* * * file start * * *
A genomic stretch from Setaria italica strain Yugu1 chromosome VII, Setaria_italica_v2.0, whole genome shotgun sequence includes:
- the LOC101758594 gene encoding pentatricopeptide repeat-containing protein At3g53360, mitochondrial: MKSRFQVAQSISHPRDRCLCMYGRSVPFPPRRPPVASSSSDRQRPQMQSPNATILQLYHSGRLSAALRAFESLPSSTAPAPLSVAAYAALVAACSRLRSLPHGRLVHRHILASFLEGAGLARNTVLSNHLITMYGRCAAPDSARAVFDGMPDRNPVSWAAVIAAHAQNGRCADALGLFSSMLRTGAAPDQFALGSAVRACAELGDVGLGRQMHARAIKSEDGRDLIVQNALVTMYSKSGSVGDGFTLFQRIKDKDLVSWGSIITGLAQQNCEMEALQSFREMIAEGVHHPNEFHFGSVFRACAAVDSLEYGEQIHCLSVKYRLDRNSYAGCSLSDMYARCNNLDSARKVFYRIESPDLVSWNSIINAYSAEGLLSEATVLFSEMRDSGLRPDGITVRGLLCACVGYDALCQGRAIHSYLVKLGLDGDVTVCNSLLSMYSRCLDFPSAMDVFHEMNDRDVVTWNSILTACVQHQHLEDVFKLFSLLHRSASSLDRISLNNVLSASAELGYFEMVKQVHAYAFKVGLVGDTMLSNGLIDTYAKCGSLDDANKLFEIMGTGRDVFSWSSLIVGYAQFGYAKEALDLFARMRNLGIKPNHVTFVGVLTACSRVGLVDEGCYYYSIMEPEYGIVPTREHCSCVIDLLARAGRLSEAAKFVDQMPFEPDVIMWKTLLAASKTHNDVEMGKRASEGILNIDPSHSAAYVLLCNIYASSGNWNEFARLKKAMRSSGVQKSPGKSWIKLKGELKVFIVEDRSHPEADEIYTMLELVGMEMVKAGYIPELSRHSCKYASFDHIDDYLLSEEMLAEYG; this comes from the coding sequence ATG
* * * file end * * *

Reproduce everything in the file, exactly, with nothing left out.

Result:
A genomic stretch from Setaria italica strain Yugu1 chromosome VII, Setaria_italica_v2.0, whole genome shotgun sequence includes:
- the LOC101758594 gene encoding pentatricopeptide repeat-containing protein At3g53360, mitochondrial: MKSRFQVAQSISHPRDRCLCMYGRSVPFPPRRPPVASSSSDRQRPQMQSPNATILQLYHSGRLSAALRAFESLPSSTAPAPLSVAAYAALVAACSRLRSLPHGRLVHRHILASFLEGAGLARNTVLSNHLITMYGRCAAPDSARAVFDGMPDRNPVSWAAVIAAHAQNGRCADALGLFSSMLRTGAAPDQFALGSAVRACAELGDVGLGRQMHARAIKSEDGRDLIVQNALVTMYSKSGSVGDGFTLFQRIKDKDLVSWGSIITGLAQQNCEMEALQSFREMIAEGVHHPNEFHFGSVFRACAAVDSLEYGEQIHCLSVKYRLDRNSYAGCSLSDMYARCNNLDSARKVFYRIESPDLVSWNSIINAYSAEGLLSEATVLFSEMRDSGLRPDGITVRGLLCACVGYDALCQGRAIHSYLVKLGLDGDVTVCNSLLSMYSRCLDFPSAMDVFHEMNDRDVVTWNSILTACVQHQHLEDVFKLFSLLHRSASSLDRISLNNVLSASAELGYFEMVKQVHAYAFKVGLVGDTMLSNGLIDTYAKCGSLDDANKLFEIMGTGRDVFSWSSLIVGYAQFGYAKEALDLFARMRNLGIKPNHVTFVGVLTACSRVGLVDEGCYYYSIMEPEYGIVPTREHCSCVIDLLARAGRLSEAAKFVDQMPFEPDVIMWKTLLAASKTHNDVEMGKRASEGILNIDPSHSAAYVLLCNIYASSGNWNEFARLKKAMRSSGVQKSPGKSWIKLKGELKVFIVEDRSHPEADEIYTMLELVGMEMVKAGYIPELSRHSCKYASFDHIDDYLLSEEMLAEYG; this comes from the coding sequence ATG